Chancellor Suárez-Orozco Leads Panel Taking on Immigration Issues in Higher Education
More Than 800 Leaders Gather to Discuss Matters Facing American Immigrants
“ What do we need to do to address this geological change unfolding on every campus in our country? ”
Chancellor Marcelo Suárez-Orozco moderated the lead panel discussion during an April 21 event at the Edward M. Kennedy Institute for the U.S. Senate that included a series of panels entitled Higher Education Pathways to Immigration: Why It Matters. Chancellor Suárez-Orozco kicked off the morning-long event with An American Story: Higher Ed and Immigration, a panel composed of immigrant higher ed leaders.
The event, exploring the challenges and promise of immigration in higher education, drew in-person and virtually more than 800 higher ed leaders, immigration experts, government officials, and others. It was led by the national Presidents’ Alliance on Higher Education & Immigration and cosponsored by the Immigrant Initiative at Harvard and UMass Boston.
Speakers and panelists highlighted how higher education can help more immigrants integrate into and contribute to local communities as well as to the broader national dynamism and prosperity. Presenters also detailed how there are both obstacles that stymie the potential of DACAmented, undocumented, international, and refugee students and their longer-term stability and careers in the U.S., as well as opportunities to facilitate new higher ed pathways to help more immigrants integrate into and contribute to our communities.
Presidents’ Alliance Executive Director Miriam Feldblum laid out the challenge as she opened the event in the Senate Chamber replica in the Kennedy Institute.
“How are we in higher education partnering with government officials, … with business, labor, immigration advocates and more to advance … forward-looking policy goals?” she asked. “How can we intentionally and strategically embrace our role as an immigration pathway.”
Suárez-Orozco shared his story of immigrating to the United States at age 17 and enrolling in the California Community College system to start on a path toward leadership in higher education. Panel members included incoming UMass Amherst Chancellor Javier Reyes, who immigrated from Mexico; Bunker Hill Community College President Pam Eddinger, who immigrated from Hong Kong; and World Education Services CEO Esther Benjamin, from Sri Lanka.
“My journey, your journeys, is informed by the duality of possibilities education and immigration,” Suárez-Orozco began, asking panelists to share their perspectives. “Thirty-one percent of all students enrolled in higher education are immigrant-origin; 88 percent of Asian students are immigrant-origin; 68 percent of Latino students are immigrant-origin; 28 percent of Black students are immigrant-origin; 10 percent of white students are immigrant-origin.
“What do we need to do to address this geological change unfolding on every campus in our country? How can we do better?” he asked.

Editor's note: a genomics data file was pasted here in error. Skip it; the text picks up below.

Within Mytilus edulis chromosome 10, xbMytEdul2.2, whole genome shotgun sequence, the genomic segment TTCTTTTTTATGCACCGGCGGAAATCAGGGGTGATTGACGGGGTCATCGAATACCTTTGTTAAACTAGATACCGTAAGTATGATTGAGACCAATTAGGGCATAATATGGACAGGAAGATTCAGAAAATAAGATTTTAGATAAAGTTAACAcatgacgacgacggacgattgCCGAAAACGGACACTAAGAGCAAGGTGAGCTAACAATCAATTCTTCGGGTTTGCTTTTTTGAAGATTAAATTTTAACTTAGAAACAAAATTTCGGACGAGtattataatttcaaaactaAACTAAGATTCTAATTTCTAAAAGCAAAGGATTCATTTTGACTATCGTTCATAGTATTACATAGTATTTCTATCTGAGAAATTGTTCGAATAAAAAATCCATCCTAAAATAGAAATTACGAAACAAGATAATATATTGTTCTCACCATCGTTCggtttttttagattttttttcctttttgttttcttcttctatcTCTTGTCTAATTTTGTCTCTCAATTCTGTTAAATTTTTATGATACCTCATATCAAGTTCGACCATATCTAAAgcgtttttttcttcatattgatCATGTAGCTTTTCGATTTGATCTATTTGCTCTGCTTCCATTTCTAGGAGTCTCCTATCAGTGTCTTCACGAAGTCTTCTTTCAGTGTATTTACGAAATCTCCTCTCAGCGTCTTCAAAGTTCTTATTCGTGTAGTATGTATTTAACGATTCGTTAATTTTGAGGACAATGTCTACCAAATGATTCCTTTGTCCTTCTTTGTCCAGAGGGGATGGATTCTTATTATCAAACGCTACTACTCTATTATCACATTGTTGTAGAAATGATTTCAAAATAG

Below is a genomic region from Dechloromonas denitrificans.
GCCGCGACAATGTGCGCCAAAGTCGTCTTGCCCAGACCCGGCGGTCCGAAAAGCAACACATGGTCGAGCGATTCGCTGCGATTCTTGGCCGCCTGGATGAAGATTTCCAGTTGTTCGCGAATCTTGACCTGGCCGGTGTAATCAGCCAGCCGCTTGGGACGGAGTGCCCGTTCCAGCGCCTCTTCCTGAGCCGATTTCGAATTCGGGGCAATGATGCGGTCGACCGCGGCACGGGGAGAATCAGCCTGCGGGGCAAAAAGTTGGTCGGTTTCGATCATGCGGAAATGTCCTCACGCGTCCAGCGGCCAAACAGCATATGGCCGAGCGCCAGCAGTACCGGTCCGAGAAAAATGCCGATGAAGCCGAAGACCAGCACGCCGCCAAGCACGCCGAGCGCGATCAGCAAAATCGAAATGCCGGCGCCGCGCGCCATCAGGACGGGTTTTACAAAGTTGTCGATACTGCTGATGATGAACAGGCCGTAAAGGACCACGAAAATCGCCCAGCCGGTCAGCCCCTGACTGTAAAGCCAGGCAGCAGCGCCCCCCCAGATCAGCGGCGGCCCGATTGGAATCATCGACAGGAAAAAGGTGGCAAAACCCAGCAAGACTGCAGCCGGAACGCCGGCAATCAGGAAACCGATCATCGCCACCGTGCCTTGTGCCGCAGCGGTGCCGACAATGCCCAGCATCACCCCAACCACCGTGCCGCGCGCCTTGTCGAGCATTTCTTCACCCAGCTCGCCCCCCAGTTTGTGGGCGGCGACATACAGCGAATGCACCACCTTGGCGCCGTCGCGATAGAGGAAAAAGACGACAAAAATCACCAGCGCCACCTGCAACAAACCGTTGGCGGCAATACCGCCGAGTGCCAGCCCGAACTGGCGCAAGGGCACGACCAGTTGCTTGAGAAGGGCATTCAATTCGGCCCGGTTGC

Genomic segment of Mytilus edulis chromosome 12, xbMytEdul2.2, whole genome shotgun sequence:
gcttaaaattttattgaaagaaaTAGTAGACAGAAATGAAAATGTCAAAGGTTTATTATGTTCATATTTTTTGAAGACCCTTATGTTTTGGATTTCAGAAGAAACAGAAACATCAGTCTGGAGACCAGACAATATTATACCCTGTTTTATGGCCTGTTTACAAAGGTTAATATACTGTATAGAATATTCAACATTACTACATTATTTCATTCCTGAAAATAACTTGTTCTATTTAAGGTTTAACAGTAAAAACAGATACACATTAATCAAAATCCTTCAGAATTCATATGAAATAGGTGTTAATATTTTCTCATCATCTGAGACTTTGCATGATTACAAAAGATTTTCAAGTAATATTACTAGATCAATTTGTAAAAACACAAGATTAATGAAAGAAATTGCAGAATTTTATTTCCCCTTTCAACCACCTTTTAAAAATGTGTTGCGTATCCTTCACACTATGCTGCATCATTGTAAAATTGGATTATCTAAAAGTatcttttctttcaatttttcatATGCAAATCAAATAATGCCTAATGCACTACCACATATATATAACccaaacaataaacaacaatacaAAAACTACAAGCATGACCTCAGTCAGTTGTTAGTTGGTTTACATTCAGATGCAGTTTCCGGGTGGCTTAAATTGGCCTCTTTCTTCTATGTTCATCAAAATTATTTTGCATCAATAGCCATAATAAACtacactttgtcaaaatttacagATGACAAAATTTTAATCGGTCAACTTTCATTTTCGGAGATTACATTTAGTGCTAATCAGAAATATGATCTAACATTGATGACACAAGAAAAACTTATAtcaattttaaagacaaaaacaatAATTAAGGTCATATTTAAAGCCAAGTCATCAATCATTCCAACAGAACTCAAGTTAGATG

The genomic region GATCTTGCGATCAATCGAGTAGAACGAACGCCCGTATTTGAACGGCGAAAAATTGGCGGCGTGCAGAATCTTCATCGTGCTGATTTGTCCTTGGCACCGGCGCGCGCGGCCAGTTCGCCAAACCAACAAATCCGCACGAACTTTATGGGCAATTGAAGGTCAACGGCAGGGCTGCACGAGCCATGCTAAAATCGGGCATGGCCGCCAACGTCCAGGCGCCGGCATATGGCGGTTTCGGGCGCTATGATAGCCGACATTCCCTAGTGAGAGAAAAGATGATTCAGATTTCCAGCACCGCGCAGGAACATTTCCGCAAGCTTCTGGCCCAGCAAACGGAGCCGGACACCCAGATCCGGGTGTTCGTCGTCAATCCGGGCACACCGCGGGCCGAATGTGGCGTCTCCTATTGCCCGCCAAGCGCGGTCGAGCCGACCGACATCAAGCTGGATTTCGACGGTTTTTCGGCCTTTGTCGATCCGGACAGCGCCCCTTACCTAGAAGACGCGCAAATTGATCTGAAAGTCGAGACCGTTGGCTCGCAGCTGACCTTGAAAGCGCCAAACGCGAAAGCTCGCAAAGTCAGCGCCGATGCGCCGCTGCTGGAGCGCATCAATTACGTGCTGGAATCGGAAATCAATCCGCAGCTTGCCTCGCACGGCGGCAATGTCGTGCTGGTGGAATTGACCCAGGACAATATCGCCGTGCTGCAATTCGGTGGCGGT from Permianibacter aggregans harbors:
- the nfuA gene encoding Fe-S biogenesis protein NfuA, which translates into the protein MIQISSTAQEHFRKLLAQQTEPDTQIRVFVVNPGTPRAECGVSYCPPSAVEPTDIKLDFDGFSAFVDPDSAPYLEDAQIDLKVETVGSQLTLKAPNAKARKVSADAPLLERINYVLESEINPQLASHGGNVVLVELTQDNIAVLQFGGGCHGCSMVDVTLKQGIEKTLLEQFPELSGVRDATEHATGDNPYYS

The challenges outlined by the panelists included visa policies that often discourage rather than encourage students toward college completion and career opportunities in the U.S. and a country that, while made up of immigrants, is sometimes ambivalent or even hostile to present-day immigrants.
“I think that the words that have emerged on campuses is how do you create that sense of belonging, create that sense of being welcome,” said Reyes, currently the interim chancellor at the University of Illinois Chicago. “This is a cultural experience that you can create on campus if we embrace it and really, really create that sense of collaboration, exploration…. [You] can create a completely different perspective of how this country can emerge, move forward in the next two to three decades.”
“I think we need to be intentional and mindful of the language we us in assisting immigrant students. We need to stop using the language of rescue. Immigrants don’t need rescuing,” said Eddinger. “We need to think of language that’s not deficit, but assets.
“Being an immigrant myself and having gone through that journey, there is a big difference between comfortable in a space and feeling belonging in a space,” she continued. “Where I feel belonging is when folks understand that there’s value in every culture and it is being integrated into the American society at large.”
The half-day event also included a panel entitled Overcoming Barriers to Citizenship and Immigrant Inclusion, moderated by Dr. Carola Suárez-Orozco, director of the Harvard Immigration Initiative and Professor in Residence at Harvard Graduate School of Education. Panel members included Eva Millona, Chief Office of Citizenship, Partnership, and Engagement at U.S. Citizenship and Immigration Services; Nancy Ramírez Palencia, graduate student at Harvard Graduate School of Education; Patricia Sobalvarro, executive director of Agencia ALPHA; and Mary Waters, PVK Professor of Arts and Sciences and John L. Loeb Professor of Sociology at Harvard University.
The morning panels were followed by a lunch-time discussion entitled Opening Door to Global Talent: A Conversation with Immigrant Entrepreneurs, moderated by Rajika Bhandari, senior advisor at the Presidents’ Alliance on Higher Education & Immigration. The conversation included Lydiah Kemunto Bosire, founder and CEO or 8B Education Investments, and Sasha Ramani, Director of Corporate Strategy at MPOWER Financing.
Key findings and video recording of the event can be viewed on the Presidents’ Alliance website.